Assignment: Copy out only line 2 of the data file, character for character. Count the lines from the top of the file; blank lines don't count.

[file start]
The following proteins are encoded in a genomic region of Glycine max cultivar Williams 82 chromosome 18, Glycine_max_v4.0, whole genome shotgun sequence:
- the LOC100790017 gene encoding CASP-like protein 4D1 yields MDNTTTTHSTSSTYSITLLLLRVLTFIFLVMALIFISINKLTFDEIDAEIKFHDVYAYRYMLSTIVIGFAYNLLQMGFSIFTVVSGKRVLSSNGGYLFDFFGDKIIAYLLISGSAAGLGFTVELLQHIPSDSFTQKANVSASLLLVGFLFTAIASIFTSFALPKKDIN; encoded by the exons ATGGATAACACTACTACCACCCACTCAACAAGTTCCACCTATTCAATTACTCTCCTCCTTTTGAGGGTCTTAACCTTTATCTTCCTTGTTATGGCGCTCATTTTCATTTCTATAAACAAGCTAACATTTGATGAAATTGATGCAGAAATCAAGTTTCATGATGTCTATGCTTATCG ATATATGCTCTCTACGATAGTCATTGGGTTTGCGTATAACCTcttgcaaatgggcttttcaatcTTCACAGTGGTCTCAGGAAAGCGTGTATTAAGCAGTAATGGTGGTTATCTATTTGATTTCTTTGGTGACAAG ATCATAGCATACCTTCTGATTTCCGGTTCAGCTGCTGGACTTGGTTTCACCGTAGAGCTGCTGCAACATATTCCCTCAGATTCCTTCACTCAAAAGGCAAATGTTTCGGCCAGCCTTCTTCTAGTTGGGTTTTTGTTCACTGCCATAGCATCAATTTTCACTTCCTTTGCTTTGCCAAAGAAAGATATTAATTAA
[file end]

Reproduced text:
- the LOC100790017 gene encoding CASP-like protein 4D1 yields MDNTTTTHSTSSTYSITLLLLRVLTFIFLVMALIFISINKLTFDEIDAEIKFHDVYAYRYMLSTIVIGFAYNLLQMGFSIFTVVSGKRVLSSNGGYLFDFFGDKIIAYLLISGSAAGLGFTVELLQHIPSDSFTQKANVSASLLLVGFLFTAIASIFTSFALPKKDIN; encoded by the exons ATGGATAACACTACTACCACCCACTCAACAAGTTCCACCTATTCAATTACTCTCCTCCTTTTGAGGGTCTTAACCTTTATCTTCCTTGTTATGGCGCTCATTTTCATTTCTATAAACAAGCTAACATTTGATGAAATTGATGCAGAAATCAAGTTTCATGATGTCTATGCTTATCG ATATATGCTCTCTACGATAGTCATTGGGTTTGCGTATAACCTcttgcaaatgggcttttcaatcTTCACAGTGGTCTCAGGAAAGCGTGTATTAAGCAGTAATGGTGGTTATCTATTTGATTTCTTTGGTGACAAG ATCATAGCATACCTTCTGATTTCCGGTTCAGCTGCTGGACTTGGTTTCACCGTAGAGCTGCTGCAACATATTCCCTCAGATTCCTTCACTCAAAAGGCAAATGTTTCGGCCAGCCTTCTTCTAGTTGGGTTTTTGTTCACTGCCATAGCATCAATTTTCACTTCCTTTGCTTTGCCAAAGAAAGATATTAATTAA